Find out more about HREOC’s submissions at www.humanrights.gov.au/legal/submissions
Marie Coleman - Chair Social Policy Committee, National Foundation for Australian Women
Working with employers and employees
There is an ongoing need to educate employers and employees about their rights and responsibilities under federal anti-discrimination laws, especially in today’s changing industrial relations environment.
Online resources, such as Work out your rights and Good Practice, Good Business,provide practical information about dealing with discrimination and harassment in the workplace.
Information for employers is available at www.humanrights.gov.au/info_for_employers and information for employees at www.humanrights.gov.au/complaints_information/WOYR
Heather Ridout - Chief Executive, Australian Industry Group
Social justice and native title reports
The Aboriginal and Torres Strait Islander Social Justice Commissioner is required to prepare reports to federal Parliament annually on the significant social justice and native title issues facing Indigenous Australians.
Since 1993 the Social Justice Reports have addressed a broad range of critical issues: health and education, family violence, children’s rights, criminal justice and deaths in custody issues, self determination and reconciliation. Landmark research in the reports have included the Social Justice Package proposal (1995), stolen generations (1998), benchmarking reconciliation and human rights (2001), Indigenous women in corrections and post-release services (2003, 2004) and Indigenous health equality (2005).
Native Title Reports have examined the operation of the Native Title Act, key native title court decisions, international scrutiny of the Act, land use negotiations and strategies for creating sustainable economic and social development on traditional land.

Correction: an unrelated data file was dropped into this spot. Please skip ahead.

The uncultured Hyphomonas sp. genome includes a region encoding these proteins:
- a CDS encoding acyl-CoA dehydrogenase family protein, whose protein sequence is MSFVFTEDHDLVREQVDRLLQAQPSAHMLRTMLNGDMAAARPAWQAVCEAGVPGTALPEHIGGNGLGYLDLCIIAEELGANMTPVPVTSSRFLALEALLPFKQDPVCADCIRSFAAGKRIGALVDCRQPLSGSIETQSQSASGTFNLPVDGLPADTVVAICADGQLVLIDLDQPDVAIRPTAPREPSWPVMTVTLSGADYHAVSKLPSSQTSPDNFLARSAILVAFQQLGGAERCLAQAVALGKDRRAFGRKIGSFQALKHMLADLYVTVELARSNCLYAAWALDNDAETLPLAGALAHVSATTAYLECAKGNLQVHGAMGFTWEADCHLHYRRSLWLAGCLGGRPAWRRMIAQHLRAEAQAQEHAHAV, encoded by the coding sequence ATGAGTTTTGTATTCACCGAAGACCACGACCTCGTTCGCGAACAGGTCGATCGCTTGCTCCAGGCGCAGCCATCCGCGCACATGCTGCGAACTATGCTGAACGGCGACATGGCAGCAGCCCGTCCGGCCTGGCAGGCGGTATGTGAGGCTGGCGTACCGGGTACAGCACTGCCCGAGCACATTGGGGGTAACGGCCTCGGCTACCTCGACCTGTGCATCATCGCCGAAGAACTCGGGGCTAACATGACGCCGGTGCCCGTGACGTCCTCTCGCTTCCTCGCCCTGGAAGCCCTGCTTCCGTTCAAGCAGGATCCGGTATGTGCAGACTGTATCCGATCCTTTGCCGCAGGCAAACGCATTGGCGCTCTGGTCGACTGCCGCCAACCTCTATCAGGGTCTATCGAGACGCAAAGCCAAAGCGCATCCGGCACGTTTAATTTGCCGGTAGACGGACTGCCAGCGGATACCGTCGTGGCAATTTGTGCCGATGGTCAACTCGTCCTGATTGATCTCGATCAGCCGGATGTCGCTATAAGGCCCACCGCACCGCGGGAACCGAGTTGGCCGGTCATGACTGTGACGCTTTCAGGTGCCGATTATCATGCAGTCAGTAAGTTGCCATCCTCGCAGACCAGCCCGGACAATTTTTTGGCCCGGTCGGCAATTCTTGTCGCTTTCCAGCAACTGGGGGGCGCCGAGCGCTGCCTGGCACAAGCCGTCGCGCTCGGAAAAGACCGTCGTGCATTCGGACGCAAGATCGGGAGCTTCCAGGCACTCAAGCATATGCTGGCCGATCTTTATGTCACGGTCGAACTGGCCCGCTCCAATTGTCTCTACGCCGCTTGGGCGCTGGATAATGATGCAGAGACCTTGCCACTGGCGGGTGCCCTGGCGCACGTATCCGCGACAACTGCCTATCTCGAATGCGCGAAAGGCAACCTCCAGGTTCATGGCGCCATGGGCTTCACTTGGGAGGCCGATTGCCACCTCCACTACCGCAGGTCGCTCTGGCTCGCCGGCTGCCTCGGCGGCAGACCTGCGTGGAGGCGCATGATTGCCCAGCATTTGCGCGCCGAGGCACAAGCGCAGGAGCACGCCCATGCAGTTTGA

The reports have come to be respected as the annual 'state of the nation' review of Indigenous human rights in Australia with a comprehensive analysis of the issues based on human rights principles, along with practical recommendations to help Indigenous Australians more fully enjoy their rights.
Find out more about the annual Social Justice and Native Title reports at www.humanrights.gov.au/social_justice
Mick Gooda, Gangulu - Chief Executive Officer, Cooperative Research Centre for Aboriginal Health
Human rights online
Virtually unheard of when HREOC was established, today the internet is one of the organisation’s primary tools for providing information, resources and publications.
The HREOC website is used widely by legal, community and employer groups, government, journalists, teachers, students and individuals. Last year it recorded more than 12.6 million page views.
Electronic mailing lists help us to regularly share information with different groups, an increasing number of people lodge complaints online, e-forums and blogs allow us to engage with people around the country.
See HREOC’s website and join the mailing lists at www.humanrights.gov.au